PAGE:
Strokes are the third leading cause of death in the United States and a major cause of serious, long-term disability. In an instant, a stroke can change someone’s life forever. While some stroke sufferers regain all their capacities and lead normal lives, many are left mildly or deeply impaired, confined to wheel chairs, unable to feed, bathe or swallow, carry on a coherent conversation, think clearly or behave appropriately. About 88 percent of strokes are ischemic, occurring when a blood vessel to the brain is suddenly blocked. The rest are called hemorrhagic, and occur when a blood vessel actually ruptures, flooding the surrounding tissue like water spilling from a dike. Rehab is the primary path to recovery, but whether acute or long-term, it can’t reverse the effects of the stroke. What it can do is restore strength to weakened muscles, teach people new ways to do things they once did automatically, such as walking and speaking, and shepherd them along the road back to independence. A rapid response to symptoms can make a difference between short-term or permanent disability. Several centers in the region have this expertise and follow up with world-class inpatient and outpatient rehab programs. All those listed below have been designated “primary stroke centers” by the Joint Commission on Accreditation, meaning their exceptional technology and training fosters the best possible outcomes for stroke sufferers.
Out of more than 500 hospitals, the Stroke Center at Jefferson Hospital for Neuroscience was the only Delaware Valley facility to receive both the gold and silver excellence awards from the American Stroke Association. This is a place you’d want to take someone for acute stroke care. Its state-of-the-art neurosurgical treatments include use of the Wingspan Stent System, a tube inserted in the brain to open potentially life-threatening clogged arteries to prevent a potential stroke, and a delicate procedure called “coiling” used to keep dangerous aneurysms from rupturing. The staff here is built around board-certified vascular neurologists and neurocritical care physicians (900 Walnut Street, Suite 200; 800-JEFFNOW, jeffersonhospital.org/neuroscience)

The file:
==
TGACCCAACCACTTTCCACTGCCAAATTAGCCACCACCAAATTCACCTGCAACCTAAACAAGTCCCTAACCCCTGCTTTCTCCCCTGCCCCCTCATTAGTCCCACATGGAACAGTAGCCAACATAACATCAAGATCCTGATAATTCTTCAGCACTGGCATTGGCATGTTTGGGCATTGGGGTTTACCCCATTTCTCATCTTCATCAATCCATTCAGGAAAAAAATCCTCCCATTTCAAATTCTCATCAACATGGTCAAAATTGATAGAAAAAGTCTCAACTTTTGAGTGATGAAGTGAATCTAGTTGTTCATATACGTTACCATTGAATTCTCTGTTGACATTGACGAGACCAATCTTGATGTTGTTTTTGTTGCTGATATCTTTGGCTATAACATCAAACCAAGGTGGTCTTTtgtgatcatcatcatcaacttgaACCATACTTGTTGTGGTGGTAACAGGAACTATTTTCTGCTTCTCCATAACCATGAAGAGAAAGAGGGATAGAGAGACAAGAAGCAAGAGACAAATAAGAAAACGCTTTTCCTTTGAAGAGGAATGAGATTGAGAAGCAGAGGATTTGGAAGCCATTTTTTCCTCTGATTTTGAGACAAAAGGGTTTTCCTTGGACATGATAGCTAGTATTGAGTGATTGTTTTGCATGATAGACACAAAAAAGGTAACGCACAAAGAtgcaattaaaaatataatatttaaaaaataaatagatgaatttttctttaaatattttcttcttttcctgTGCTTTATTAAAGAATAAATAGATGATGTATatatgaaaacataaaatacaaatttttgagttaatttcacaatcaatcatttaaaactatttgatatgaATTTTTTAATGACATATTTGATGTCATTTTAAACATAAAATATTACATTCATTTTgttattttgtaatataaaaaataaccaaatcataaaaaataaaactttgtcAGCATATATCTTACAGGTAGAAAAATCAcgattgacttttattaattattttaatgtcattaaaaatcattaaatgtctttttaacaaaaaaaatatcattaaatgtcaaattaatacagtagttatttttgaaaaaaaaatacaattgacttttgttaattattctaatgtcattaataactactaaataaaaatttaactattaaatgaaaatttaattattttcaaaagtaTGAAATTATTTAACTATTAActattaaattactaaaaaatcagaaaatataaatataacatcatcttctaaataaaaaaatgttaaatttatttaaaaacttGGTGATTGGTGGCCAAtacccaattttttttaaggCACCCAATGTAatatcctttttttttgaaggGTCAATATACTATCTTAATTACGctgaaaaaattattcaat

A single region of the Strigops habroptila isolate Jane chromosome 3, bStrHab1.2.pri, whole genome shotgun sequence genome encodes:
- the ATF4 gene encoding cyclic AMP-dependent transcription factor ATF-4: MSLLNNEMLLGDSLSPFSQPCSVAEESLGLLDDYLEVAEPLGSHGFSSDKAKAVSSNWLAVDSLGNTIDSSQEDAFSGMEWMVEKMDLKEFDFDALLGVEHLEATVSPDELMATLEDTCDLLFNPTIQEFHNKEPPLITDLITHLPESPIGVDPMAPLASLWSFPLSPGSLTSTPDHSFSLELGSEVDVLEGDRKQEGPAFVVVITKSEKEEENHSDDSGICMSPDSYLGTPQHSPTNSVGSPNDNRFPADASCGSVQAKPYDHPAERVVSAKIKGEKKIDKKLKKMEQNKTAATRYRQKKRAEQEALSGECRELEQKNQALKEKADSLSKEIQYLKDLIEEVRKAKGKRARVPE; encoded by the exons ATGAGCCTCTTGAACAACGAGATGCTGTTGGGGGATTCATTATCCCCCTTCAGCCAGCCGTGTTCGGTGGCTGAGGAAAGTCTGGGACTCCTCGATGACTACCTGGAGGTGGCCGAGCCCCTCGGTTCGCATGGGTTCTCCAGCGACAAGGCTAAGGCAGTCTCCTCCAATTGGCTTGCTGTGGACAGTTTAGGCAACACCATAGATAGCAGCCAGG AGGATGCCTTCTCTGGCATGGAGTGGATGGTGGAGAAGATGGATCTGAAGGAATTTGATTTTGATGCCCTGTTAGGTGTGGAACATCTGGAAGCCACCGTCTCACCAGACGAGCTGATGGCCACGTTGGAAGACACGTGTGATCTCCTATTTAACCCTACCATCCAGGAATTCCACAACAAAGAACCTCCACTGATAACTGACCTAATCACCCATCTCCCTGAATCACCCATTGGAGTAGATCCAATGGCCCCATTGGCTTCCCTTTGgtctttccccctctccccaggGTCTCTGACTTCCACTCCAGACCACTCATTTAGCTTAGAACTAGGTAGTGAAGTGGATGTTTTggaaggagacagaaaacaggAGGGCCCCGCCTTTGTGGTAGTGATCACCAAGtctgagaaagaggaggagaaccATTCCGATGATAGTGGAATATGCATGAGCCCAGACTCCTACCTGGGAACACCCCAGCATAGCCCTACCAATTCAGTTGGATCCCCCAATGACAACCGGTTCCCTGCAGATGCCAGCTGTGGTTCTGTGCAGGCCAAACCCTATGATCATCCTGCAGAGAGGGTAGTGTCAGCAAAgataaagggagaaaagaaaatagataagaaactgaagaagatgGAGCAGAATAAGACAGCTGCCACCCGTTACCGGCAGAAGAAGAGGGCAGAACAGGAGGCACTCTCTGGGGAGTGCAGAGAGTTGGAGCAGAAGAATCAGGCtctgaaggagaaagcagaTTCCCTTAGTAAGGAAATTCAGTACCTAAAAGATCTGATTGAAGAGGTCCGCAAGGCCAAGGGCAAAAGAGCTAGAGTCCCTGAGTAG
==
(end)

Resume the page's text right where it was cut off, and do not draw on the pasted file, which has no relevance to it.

Magee Rehabilitation, part of the Jefferson Health System, was ranked 14th in rehab nationally by U.S. News & World Report in 2007, and served 337 stroke patients last year (16th and Race Streets, 215-587-3000, mageerehab.org/programs).
In slot 17 on the U.S. News rehab list is Albert Einstein Medical Center’s MossRehab. Certified for acute and rehab care, it treated 650 in-patient stroke victims in 2007, and has specialty programs in gait and motion analysis, robotic-assisted physical therapy and aphasia (1200 West Tabor Road, 215-456-9900; 60 East Township Line Road, Elkins Park, 215-663-6000, mossrehab.org).
Our Lady of Lourdes Medical Center was the recipient of a 2008 HealthGrades award for Stroke Care Excellence for its advanced capabilities and protocols for rapid treatment of stroke victims; a “hospital within the hospital” supplies rehab after the crisis has been addressed (1600 Haddon Avenue, Camden, 856-757-3500, lourdesnet.org/services/stroke.php).
At Penn Stroke Center, the emphasis is on acute stroke intervention, with research and clinical trials in prevention and neurological treatment and a special interest in young adult victims (Ravdin Building, 3400 Spruce Street, second floor, 800-789-PENN; 330 South 9th Street, third floor, Neurology, phone 800-789-PENN, pennhealth.com/neuro/services/stroke.html).
The Stroke Center at Abington Memorial Hospital’s certification as a Primary Stroke Center is bolstered by an outstanding commitment to community outreach in prevention, care, education and recovery (1200 Old York Road, Abington, 215-481-3627, amh.org/stroke).
Bryn Mawr Rehab isn’t considered a primary stroke center because it’s devoted solely to rehab; patients are referred here after leaving the hospital. However, the rehab services in its Stroke Unit are excellent, especially in the Young Stroke Program for people under 45 (414 Paoli Pike, Malvern, 610-251-5400, brynmawrehab.org).